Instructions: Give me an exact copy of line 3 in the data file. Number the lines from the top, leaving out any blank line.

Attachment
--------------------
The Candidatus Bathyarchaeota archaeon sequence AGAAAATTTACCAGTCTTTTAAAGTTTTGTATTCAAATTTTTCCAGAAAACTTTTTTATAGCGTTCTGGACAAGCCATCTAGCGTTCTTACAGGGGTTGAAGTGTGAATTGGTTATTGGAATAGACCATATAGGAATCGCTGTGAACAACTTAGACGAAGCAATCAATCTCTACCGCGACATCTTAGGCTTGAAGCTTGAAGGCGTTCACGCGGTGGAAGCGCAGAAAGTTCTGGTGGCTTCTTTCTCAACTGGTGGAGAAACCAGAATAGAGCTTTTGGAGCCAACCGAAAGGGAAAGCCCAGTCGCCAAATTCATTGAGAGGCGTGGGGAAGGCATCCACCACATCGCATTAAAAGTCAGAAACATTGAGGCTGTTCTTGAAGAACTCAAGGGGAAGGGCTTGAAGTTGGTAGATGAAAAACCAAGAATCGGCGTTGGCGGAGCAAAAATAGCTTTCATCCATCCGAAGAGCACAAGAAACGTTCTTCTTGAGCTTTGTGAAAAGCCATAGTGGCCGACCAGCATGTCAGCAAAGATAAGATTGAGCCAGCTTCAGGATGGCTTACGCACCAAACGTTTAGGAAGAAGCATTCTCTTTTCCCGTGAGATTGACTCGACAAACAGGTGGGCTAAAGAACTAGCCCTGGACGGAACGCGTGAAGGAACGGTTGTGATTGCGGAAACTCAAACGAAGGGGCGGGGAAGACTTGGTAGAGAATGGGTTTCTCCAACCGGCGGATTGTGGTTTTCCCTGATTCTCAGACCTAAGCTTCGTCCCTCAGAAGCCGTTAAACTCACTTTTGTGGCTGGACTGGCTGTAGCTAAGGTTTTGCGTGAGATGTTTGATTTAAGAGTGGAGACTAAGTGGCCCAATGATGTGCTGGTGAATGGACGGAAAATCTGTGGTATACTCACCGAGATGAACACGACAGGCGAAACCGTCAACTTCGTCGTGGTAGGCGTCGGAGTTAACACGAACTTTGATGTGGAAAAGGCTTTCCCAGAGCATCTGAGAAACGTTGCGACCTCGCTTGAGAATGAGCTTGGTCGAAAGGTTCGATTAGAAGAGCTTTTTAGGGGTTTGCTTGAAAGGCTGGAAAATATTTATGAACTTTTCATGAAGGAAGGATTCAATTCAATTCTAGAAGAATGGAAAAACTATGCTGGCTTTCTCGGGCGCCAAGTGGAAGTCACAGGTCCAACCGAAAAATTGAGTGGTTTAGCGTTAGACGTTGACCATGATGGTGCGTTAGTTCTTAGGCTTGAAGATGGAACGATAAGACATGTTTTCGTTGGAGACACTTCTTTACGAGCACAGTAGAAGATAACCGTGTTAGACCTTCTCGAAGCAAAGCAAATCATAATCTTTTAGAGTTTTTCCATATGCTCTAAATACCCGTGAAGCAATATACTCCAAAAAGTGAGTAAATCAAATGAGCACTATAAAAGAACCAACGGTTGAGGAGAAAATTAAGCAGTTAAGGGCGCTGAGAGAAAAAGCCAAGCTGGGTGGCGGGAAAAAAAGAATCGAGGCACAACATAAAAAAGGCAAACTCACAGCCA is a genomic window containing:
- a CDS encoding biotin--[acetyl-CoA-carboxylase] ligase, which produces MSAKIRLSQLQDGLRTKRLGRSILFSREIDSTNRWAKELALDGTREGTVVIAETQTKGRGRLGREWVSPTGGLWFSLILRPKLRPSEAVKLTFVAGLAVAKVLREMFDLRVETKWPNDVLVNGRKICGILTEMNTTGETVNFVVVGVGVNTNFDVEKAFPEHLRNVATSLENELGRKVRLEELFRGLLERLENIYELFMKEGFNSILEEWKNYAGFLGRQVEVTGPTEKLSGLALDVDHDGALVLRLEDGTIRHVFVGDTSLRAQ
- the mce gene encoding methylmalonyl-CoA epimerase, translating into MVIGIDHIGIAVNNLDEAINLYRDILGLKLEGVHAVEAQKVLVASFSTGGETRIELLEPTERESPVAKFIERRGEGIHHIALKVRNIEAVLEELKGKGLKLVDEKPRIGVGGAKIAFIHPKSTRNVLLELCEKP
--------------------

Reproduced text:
- the mce gene encoding methylmalonyl-CoA epimerase, translating into MVIGIDHIGIAVNNLDEAINLYRDILGLKLEGVHAVEAQKVLVASFSTGGETRIELLEPTERESPVAKFIERRGEGIHHIALKVRNIEAVLEELKGKGLKLVDEKPRIGVGGAKIAFIHPKSTRNVLLELCEKP